Variation in soil properties under different land use types managed by smallholder farmers in central Ethiopia

Haile, G and Itanna, F and Teklu, B and Agegnehu, G (2022) Variation in soil properties under different land use types managed by smallholder farmers in central Ethiopia. Sustainable Environment, 8 (1). 01-15. ISSN 2765-8511

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Land use change causes a remarkable change in soil properties. The nature of change depends on multiple factors such as soil type, type and intensity of land use, climate, and the like. It is essential to study and understand how these factors interact and affect soil properties. In this study, we investigated the variation in soil physicochemical properties across five common land use practices, i.e. enset system, farmland, and grazing-land (closed and open), and Eucalyptus woodlots practiced on originally same soil type and comparable topographic and climatic settings. A total of 105 soil samples from three depths of 0–15 cm, 15–30 cm, and 30–45 cm were collected and analyzed for selected soil physicochemical properties. The results showed significant differences between the land uses in soil physical and chemical properties. Enset system had higher pH, available phosphorus (P), exchangeable potassium (K+), soil organic carbon (SOC), and total nitrogen (TN) and their stocks than other land use types. Further, the widely accepted notion of the alleged effects of Eucalyptus tree on soil nutrient composition was not demonstrated in this study except its lower pH of (5.61) and soil moisture contents of (26.14%) than other land use types over 15–20 years old. SOC stocks showed a decreasing trend of enset system (127.36 Mg ha−1) > closed grazing land (108.07 Mg ha−1) > eucalyptus woodlot (92.55 Mg ha−1) > open grazing-land (88.57 Mg ha−1) > cereal farm (76.65 Mg ha−1) at 0–45 cm soil depth, implying the potential of enset system for climate changes mitigation. TN was also measured in the same trend. Overall, some land use systems (e. g. enset agroforestry) improve the soil biophysical and chemical properties, while others such as cereal production degrade the soil. The low input continuous cultivation of cereal farm land coupled with its poor soil conservation measures in the area could be the major factors for the depletion of soil nutrient in cereal farming. Hence, future soil management strategies should be focused on mitigating the continuous loss of soil nutrients from the dominantly practiced cereal cropping system through the retention of crop residues, practice of crop rotation and scaling-up agro-forestry practice.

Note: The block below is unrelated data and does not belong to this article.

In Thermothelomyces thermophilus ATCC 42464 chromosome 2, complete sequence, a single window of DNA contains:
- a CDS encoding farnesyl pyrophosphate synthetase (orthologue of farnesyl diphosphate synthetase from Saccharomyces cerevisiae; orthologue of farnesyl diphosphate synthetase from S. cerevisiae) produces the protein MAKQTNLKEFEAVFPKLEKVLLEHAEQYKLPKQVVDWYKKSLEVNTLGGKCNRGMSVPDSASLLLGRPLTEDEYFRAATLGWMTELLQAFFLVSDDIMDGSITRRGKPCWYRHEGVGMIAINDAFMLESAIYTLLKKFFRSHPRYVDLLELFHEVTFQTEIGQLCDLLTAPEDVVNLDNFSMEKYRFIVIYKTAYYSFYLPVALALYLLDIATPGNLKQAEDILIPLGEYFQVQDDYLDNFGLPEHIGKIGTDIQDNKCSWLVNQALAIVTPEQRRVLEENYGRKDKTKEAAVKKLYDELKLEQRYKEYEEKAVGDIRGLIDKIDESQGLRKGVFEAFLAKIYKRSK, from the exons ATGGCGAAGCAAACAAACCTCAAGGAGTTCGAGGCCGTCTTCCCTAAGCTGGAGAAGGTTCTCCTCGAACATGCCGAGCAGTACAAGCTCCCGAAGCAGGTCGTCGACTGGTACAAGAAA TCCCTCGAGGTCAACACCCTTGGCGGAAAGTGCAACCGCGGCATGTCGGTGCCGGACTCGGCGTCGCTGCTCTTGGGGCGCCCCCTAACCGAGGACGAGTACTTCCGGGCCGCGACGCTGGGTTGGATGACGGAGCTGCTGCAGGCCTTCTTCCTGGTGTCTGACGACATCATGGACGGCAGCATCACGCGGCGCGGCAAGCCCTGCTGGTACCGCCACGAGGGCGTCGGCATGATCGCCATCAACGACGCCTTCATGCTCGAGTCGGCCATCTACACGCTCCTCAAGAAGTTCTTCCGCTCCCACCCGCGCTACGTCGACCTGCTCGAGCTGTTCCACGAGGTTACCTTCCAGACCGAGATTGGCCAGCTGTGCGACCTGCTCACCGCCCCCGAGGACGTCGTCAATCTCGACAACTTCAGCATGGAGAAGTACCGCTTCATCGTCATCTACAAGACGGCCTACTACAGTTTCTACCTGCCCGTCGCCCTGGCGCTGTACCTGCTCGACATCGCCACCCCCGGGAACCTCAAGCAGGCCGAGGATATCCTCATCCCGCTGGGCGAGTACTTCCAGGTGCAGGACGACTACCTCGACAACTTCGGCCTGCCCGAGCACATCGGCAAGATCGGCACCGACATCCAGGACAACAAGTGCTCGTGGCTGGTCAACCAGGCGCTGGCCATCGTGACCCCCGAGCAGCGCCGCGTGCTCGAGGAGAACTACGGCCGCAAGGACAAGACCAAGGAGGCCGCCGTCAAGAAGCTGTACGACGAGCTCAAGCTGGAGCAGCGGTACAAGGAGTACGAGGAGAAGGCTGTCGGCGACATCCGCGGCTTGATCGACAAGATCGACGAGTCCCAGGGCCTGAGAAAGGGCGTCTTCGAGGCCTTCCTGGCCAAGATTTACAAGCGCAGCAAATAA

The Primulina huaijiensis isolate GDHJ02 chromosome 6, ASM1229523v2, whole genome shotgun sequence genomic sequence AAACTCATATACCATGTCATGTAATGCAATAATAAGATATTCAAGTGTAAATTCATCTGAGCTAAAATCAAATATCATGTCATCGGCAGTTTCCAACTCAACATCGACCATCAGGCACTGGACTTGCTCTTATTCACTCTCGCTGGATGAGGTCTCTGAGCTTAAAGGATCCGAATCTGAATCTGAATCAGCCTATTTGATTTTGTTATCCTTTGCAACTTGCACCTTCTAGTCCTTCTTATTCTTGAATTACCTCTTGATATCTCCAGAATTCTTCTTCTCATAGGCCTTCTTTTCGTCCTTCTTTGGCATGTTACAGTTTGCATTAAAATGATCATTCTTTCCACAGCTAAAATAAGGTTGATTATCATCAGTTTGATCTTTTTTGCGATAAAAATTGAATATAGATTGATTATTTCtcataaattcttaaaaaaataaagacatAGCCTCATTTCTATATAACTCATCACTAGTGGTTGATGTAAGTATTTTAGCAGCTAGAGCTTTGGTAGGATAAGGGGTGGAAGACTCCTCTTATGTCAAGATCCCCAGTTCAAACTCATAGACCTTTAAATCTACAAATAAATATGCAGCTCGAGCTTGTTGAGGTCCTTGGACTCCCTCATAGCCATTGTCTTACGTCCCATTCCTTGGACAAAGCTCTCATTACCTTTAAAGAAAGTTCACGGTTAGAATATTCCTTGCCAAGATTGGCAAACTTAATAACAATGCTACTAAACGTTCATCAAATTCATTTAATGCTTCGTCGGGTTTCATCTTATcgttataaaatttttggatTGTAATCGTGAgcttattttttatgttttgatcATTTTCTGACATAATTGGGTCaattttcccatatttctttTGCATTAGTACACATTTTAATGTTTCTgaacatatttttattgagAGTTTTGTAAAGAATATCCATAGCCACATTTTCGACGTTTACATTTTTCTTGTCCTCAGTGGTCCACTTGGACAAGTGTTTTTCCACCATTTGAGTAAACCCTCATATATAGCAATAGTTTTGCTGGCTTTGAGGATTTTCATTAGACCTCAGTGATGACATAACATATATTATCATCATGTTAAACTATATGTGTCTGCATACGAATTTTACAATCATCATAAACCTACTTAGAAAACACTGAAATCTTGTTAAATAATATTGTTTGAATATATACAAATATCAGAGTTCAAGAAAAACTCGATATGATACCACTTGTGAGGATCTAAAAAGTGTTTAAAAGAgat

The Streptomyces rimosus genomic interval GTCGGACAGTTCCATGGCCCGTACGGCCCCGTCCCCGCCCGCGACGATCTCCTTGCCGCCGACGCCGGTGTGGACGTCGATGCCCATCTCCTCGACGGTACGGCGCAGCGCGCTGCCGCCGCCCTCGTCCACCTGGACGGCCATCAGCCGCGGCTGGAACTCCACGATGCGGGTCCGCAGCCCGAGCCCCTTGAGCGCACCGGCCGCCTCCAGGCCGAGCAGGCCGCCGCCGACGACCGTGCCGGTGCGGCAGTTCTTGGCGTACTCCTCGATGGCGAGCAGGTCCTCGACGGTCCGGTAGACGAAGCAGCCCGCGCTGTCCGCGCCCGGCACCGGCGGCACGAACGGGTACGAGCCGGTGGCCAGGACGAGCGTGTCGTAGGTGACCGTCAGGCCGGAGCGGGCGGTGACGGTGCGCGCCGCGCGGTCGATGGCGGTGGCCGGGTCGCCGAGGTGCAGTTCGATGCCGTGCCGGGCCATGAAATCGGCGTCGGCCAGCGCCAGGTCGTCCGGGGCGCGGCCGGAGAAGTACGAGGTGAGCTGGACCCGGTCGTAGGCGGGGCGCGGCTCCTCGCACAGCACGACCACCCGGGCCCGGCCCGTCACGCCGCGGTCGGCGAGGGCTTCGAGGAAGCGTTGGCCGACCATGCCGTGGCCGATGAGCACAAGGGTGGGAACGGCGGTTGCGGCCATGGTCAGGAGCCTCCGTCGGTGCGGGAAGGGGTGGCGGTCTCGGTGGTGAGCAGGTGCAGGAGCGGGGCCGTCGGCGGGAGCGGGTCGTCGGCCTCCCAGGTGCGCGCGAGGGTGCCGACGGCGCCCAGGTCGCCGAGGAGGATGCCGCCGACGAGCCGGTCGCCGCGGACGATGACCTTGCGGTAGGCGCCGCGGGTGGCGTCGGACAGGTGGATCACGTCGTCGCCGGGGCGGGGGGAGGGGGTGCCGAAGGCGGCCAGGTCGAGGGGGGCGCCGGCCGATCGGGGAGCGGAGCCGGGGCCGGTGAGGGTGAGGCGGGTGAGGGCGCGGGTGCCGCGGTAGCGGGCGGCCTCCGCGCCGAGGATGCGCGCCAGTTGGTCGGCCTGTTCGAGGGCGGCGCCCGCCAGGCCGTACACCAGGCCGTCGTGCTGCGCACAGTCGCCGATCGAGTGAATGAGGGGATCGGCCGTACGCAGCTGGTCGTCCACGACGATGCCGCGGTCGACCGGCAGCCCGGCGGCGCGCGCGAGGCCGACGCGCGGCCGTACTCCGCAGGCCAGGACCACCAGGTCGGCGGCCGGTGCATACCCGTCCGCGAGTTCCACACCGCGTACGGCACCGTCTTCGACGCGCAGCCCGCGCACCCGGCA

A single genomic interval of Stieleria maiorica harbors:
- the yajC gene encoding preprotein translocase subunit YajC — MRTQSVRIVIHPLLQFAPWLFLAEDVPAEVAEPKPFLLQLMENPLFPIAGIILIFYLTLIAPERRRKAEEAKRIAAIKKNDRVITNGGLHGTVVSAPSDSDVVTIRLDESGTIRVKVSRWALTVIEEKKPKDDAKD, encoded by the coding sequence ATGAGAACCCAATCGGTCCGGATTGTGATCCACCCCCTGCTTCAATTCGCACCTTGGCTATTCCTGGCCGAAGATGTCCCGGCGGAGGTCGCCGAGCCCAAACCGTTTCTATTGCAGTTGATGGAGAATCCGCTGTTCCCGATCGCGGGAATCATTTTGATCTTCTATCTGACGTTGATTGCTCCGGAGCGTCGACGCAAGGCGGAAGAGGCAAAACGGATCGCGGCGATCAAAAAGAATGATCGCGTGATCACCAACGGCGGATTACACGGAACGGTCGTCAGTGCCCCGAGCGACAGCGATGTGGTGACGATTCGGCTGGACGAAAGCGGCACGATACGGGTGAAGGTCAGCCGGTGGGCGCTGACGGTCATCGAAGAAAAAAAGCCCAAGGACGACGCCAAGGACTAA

Item Type: Article
Divisions: Research Program : East & Southern Africa
Uncontrolled Keywords: Agroforestry, land use, smallholder farmers, soil properties, Ethiopia
Subjects: Others > Soil
Others > Smallholder Agriculture
Others > Ethiopia
Depositing User: Mr Nagaraju T
Date Deposited: 14 Aug 2023 10:08
Last Modified: 14 Aug 2023 10:08
Official URL:
Acknowledgement: The authors are grateful to Dilla University for providing us various supports to the accomplishment of the research work and to Addis Ababa University for the financial support. Our special thanks also go to Gurage Zone, Meskan District administrators, development agents, and the community for their imaginative opinions and cooperation during the field work.
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